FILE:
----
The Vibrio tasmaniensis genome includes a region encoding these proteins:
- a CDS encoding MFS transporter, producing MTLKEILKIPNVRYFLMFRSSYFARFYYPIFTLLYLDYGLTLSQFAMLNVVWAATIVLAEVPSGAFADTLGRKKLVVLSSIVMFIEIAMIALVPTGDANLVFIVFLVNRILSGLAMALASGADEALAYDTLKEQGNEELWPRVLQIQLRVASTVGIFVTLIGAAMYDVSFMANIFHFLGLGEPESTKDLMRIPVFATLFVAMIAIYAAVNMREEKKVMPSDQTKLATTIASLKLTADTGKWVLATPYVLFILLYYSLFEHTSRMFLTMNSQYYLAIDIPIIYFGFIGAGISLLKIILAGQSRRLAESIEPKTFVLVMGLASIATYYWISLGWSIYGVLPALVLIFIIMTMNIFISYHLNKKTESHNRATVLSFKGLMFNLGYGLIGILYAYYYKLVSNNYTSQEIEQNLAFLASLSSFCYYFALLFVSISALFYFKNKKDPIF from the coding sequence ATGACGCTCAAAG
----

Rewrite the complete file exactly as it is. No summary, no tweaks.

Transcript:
The Vibrio tasmaniensis genome includes a region encoding these proteins:
- a CDS encoding MFS transporter, producing MTLKEILKIPNVRYFLMFRSSYFARFYYPIFTLLYLDYGLTLSQFAMLNVVWAATIVLAEVPSGAFADTLGRKKLVVLSSIVMFIEIAMIALVPTGDANLVFIVFLVNRILSGLAMALASGADEALAYDTLKEQGNEELWPRVLQIQLRVASTVGIFVTLIGAAMYDVSFMANIFHFLGLGEPESTKDLMRIPVFATLFVAMIAIYAAVNMREEKKVMPSDQTKLATTIASLKLTADTGKWVLATPYVLFILLYYSLFEHTSRMFLTMNSQYYLAIDIPIIYFGFIGAGISLLKIILAGQSRRLAESIEPKTFVLVMGLASIATYYWISLGWSIYGVLPALVLIFIIMTMNIFISYHLNKKTESHNRATVLSFKGLMFNLGYGLIGILYAYYYKLVSNNYTSQEIEQNLAFLASLSSFCYYFALLFVSISALFYFKNKKDPIF from the coding sequence ATGACGCTCAAAG